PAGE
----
Melanoma Research

Skip Navigation LinksHome > June 2014 - Volume 24 - Issue 3 > Multiple primary melanomas versus single melanoma of the hea...
Melanoma Research:
doi: 10.1097/CMR.0000000000000057

Multiple primary melanomas versus single melanoma of the head and neck: a comparison of genetic, diagnostic, and therapeutic implications

Pollio, Annamariaa; Tomasi, Aldob; Pellacani, Giovannic; Ruini, Cristelc; Mandel, Victor D.c; Fortuna, Giuliod; Seidenari, Stefaniac; Ponti, Giovannib

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Single primary and multiple primary melanomas (MPMs) of the head and neck region may be confused at first glance because of the common clinical and dermoscopic patterns. An inaccurate diagnosis may lead the clinician to a wrong diagnostic and therapeutic pathway because MPMs occurring in familial or sporadic settings are often involved in individual cancer susceptibility. We investigated the clinical, demographic, histological, and survival differences between MPMs and single melanoma occurring in the head and neck region. A retrospective analysis of medical and histologic records from 217 melanomas of the head and neck region was carried out. Malignant neoplasms affecting MPMs patients were also reported. Mutational analysis of specific genes was carried out when clinical data and family history were suggestive for a familial/hereditary setting. Two hundred and five out of 217 (94.5%) patients were affected by single primary melanoma and 12 (5.5%) by MPMs of the head and neck region. Individuals affected by MPMs were distinguished by a significantly higher mutation frequency and a higher prevalence of malignant neoplasms such as renal cancer. Genetic testing showed germline mutations affecting MITF E318K, CDKN2A genes. Our data highlight the importance of strict cancer surveillance in individuals with MPMs and the role of appropriate genetic counseling and testing in selected patients. Finally, personalized clinical and instrumental screening and follow-up strategies should also be based on mutational status. A heightened level of suspicion is required in the clinical management of mutation carriers.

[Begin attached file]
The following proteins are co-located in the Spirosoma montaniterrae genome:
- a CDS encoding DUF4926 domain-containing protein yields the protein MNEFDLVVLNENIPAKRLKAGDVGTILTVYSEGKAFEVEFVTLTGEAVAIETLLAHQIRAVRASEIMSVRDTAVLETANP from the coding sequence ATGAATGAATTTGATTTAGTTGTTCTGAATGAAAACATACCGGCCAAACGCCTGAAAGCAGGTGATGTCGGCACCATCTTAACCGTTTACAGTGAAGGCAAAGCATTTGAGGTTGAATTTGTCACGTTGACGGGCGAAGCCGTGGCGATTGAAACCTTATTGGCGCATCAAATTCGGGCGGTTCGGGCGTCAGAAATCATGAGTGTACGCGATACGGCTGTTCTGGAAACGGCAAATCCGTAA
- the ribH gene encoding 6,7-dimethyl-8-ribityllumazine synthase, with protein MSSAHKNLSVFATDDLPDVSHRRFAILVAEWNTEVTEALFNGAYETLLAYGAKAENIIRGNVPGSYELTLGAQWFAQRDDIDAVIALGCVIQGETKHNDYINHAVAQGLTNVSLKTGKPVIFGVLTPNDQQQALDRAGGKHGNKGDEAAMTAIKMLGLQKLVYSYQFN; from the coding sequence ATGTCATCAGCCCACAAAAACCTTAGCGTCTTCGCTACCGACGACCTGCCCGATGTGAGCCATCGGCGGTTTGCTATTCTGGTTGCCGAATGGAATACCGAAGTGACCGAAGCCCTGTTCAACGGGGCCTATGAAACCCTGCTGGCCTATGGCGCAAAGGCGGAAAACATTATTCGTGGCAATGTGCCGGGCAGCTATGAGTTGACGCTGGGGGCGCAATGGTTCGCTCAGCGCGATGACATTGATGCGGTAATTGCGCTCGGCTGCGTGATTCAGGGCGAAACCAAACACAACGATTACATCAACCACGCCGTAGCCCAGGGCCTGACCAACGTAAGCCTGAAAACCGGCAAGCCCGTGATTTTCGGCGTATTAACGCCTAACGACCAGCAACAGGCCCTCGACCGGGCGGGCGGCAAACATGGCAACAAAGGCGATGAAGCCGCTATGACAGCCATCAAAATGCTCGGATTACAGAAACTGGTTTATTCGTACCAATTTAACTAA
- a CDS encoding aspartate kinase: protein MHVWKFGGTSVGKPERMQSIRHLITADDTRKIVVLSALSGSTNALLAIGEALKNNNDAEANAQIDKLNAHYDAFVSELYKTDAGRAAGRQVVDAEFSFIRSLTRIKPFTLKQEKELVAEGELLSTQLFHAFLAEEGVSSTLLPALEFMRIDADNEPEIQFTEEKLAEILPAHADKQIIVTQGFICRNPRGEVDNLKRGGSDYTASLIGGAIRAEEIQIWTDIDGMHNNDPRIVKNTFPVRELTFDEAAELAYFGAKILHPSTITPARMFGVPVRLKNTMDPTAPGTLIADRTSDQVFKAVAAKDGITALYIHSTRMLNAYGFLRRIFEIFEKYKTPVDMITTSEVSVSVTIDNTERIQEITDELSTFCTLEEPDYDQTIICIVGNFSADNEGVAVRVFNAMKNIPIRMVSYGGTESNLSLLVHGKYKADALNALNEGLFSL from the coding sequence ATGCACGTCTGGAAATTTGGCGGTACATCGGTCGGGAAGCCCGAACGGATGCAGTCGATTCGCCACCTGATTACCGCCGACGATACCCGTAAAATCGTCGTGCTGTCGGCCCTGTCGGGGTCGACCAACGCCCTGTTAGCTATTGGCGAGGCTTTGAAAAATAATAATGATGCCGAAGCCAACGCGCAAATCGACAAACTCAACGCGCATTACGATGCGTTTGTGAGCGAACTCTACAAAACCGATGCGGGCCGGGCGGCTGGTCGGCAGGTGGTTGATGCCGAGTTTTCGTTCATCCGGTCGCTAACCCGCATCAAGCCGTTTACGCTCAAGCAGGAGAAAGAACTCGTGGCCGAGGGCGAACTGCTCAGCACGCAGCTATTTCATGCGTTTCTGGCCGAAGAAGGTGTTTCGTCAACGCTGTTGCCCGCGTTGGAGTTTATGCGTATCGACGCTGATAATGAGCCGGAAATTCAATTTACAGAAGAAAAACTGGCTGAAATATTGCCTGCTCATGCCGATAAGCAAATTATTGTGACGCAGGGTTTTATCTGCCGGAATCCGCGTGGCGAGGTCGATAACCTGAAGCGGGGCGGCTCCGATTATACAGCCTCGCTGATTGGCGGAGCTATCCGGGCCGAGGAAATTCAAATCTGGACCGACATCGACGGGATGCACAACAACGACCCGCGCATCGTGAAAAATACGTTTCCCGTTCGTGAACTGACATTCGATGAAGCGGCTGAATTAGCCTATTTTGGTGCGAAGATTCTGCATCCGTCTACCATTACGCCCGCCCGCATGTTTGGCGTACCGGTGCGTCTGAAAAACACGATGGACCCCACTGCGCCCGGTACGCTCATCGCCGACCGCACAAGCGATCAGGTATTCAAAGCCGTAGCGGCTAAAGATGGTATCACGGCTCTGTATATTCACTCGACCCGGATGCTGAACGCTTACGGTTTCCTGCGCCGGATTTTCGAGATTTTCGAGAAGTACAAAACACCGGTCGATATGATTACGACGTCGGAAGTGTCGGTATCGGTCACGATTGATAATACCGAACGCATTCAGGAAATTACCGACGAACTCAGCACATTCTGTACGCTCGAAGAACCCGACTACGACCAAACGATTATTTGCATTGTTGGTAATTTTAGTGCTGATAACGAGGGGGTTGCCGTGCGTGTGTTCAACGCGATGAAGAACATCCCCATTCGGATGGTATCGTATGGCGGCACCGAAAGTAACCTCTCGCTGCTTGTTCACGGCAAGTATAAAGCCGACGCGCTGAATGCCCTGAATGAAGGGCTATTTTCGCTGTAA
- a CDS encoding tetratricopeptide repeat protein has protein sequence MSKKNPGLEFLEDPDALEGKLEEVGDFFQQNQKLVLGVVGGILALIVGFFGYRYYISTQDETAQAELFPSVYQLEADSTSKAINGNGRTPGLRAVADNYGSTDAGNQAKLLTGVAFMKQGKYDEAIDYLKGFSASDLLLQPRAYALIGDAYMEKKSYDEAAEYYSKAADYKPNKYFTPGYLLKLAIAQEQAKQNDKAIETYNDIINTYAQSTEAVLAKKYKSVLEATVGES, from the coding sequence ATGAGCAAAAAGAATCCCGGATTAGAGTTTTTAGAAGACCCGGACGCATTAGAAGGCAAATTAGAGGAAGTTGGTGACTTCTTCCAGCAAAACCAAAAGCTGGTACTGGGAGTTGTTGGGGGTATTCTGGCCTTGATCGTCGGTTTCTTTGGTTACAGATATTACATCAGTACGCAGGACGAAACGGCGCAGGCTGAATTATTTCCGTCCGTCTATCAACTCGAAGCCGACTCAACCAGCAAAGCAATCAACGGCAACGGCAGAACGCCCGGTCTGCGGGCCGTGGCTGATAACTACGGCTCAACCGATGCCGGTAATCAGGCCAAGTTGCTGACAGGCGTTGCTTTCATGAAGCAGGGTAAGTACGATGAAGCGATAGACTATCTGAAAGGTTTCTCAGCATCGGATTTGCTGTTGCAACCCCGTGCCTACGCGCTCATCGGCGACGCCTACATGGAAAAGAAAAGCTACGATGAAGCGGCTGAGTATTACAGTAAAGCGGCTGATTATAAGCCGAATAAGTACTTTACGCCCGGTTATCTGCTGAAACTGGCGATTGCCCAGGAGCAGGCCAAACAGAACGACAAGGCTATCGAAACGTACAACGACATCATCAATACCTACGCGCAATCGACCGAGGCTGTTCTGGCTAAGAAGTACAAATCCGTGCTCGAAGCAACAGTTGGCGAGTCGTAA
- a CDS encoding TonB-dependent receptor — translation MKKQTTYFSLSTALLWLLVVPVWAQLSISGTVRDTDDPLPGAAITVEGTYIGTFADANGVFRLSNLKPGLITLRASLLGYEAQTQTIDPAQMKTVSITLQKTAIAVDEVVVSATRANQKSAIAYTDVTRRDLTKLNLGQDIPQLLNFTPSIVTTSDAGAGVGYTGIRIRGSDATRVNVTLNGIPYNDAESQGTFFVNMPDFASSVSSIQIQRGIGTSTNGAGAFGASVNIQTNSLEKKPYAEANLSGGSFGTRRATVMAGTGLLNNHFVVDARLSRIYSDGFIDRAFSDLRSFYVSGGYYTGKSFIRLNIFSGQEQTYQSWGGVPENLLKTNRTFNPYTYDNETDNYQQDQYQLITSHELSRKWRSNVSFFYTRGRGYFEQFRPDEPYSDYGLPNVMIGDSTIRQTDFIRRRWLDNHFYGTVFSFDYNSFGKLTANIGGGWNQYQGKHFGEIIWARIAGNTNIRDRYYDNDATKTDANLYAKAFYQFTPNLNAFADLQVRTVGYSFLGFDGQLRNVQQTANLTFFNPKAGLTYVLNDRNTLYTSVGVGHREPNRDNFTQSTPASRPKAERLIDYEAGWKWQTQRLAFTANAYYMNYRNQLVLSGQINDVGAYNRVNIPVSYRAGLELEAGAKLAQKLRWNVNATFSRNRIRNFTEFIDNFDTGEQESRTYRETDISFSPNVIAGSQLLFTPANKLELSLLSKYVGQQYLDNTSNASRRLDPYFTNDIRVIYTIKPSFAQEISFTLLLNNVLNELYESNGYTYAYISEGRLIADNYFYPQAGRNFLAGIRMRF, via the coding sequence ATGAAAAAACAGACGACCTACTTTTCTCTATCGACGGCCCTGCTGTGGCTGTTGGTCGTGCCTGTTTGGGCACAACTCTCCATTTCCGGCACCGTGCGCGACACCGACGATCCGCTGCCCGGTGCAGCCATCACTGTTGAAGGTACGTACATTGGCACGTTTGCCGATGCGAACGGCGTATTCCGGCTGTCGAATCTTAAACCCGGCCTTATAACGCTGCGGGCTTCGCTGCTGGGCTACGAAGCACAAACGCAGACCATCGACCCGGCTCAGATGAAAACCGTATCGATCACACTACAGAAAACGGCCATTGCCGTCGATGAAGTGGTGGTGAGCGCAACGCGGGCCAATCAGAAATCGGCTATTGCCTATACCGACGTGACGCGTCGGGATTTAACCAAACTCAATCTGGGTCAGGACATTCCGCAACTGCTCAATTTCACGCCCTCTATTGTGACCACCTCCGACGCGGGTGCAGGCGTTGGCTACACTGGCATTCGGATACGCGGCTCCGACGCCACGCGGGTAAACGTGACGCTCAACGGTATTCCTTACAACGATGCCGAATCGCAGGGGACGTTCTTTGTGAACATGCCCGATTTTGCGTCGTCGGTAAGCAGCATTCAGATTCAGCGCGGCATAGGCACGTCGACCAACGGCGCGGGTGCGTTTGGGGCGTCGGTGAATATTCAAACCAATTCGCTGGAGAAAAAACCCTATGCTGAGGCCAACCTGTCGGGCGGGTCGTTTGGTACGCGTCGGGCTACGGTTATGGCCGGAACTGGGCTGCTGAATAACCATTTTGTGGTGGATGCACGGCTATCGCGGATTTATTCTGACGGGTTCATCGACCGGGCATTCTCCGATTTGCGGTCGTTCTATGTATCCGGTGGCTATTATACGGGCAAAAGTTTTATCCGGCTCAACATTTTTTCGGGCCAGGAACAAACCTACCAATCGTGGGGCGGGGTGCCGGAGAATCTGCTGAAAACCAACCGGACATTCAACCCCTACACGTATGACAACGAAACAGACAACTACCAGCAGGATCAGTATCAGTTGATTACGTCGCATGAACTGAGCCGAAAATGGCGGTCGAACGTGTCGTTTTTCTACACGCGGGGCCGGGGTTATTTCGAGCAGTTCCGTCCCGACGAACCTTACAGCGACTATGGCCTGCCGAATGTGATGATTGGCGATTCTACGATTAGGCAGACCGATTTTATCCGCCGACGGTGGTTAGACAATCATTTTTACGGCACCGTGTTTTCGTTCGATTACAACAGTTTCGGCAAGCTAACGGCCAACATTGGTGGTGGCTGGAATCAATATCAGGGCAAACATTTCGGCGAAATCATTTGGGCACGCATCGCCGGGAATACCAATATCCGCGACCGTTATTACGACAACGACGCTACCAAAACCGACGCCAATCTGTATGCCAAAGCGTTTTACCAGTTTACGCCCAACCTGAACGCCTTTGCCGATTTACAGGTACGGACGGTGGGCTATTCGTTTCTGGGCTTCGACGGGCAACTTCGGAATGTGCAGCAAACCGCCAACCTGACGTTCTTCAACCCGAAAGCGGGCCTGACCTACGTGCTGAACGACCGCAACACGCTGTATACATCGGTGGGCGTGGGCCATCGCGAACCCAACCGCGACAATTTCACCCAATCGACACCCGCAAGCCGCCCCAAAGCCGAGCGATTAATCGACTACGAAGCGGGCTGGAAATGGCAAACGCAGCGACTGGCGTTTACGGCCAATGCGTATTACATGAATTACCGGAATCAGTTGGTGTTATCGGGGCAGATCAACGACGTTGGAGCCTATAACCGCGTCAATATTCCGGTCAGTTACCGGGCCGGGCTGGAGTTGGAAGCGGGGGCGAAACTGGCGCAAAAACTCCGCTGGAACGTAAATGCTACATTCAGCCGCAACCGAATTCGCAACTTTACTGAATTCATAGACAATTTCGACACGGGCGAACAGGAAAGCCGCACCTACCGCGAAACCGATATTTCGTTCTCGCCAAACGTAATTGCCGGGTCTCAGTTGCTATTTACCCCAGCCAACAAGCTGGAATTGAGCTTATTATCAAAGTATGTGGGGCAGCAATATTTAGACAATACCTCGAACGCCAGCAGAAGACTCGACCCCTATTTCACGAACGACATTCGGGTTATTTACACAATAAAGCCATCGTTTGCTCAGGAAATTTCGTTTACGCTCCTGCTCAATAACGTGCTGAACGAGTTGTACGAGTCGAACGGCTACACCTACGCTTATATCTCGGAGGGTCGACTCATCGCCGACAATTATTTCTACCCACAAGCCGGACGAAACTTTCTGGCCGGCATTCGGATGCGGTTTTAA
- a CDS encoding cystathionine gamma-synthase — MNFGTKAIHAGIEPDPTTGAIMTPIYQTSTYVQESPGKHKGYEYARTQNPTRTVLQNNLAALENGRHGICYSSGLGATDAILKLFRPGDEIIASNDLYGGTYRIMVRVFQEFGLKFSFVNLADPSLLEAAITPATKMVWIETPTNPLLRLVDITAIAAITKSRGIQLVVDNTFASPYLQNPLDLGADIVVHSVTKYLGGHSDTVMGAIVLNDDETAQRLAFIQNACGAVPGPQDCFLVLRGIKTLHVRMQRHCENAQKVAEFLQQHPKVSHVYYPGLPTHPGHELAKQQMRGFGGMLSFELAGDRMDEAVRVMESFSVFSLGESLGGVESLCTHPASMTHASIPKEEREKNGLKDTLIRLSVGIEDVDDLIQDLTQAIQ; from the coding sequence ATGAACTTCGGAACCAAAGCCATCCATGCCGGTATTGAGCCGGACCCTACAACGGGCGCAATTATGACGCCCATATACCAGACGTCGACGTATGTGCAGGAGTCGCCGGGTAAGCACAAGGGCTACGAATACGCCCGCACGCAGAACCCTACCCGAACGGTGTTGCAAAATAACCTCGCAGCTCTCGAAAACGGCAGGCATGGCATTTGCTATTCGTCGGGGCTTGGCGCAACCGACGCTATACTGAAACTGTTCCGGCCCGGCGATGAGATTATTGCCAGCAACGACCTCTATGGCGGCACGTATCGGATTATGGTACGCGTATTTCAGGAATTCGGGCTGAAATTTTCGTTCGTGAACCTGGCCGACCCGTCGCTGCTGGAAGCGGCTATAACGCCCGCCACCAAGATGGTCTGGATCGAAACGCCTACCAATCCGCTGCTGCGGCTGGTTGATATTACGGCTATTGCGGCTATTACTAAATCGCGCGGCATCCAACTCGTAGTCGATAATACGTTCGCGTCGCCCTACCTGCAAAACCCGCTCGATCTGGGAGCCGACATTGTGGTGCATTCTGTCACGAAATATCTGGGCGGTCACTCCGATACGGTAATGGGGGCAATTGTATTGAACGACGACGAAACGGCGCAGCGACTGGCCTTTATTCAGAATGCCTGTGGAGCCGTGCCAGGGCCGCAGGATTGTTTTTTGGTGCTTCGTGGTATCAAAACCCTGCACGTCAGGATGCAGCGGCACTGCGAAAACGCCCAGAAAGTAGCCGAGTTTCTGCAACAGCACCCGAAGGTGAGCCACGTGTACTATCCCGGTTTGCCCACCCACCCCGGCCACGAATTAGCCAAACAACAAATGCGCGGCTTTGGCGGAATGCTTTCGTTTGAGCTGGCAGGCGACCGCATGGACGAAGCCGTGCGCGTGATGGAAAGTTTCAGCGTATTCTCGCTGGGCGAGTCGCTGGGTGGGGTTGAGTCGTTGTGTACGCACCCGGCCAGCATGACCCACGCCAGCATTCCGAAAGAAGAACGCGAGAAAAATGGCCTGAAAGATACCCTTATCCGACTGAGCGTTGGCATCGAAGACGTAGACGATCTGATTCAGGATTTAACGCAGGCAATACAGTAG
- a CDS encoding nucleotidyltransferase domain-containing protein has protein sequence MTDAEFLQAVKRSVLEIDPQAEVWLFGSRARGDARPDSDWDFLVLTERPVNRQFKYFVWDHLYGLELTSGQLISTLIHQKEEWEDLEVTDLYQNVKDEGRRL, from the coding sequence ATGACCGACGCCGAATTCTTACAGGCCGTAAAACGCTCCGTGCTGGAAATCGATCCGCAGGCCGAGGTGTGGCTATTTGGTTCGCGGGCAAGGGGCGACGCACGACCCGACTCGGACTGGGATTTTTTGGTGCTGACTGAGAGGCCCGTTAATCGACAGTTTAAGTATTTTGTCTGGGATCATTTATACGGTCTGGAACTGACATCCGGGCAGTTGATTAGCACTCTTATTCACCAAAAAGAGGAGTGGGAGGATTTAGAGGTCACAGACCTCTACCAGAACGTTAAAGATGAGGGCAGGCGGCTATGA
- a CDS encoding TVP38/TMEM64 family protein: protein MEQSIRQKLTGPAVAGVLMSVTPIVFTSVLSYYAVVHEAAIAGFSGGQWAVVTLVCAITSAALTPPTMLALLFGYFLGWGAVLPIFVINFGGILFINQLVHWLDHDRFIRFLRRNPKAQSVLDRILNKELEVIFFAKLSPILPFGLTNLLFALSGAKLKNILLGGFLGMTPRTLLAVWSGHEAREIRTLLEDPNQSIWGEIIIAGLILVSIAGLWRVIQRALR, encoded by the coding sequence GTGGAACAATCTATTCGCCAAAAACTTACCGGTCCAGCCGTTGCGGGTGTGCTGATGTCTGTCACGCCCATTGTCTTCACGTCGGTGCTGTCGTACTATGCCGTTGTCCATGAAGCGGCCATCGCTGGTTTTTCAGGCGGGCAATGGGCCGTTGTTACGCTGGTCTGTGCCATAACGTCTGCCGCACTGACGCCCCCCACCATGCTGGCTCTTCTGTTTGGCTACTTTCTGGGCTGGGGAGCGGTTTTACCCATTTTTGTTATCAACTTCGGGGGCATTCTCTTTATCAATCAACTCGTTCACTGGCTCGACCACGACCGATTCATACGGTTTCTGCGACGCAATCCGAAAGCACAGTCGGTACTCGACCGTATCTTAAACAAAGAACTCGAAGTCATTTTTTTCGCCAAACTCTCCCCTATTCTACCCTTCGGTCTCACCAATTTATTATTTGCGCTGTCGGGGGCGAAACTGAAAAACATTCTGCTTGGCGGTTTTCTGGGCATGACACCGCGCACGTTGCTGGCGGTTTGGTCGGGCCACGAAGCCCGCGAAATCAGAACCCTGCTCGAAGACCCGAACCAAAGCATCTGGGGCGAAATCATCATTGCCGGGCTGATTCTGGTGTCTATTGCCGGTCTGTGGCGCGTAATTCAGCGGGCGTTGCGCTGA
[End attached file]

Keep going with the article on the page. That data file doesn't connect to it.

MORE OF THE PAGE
© 2014 Wolters Kluwer Health | Lippincott Williams & Wilkins


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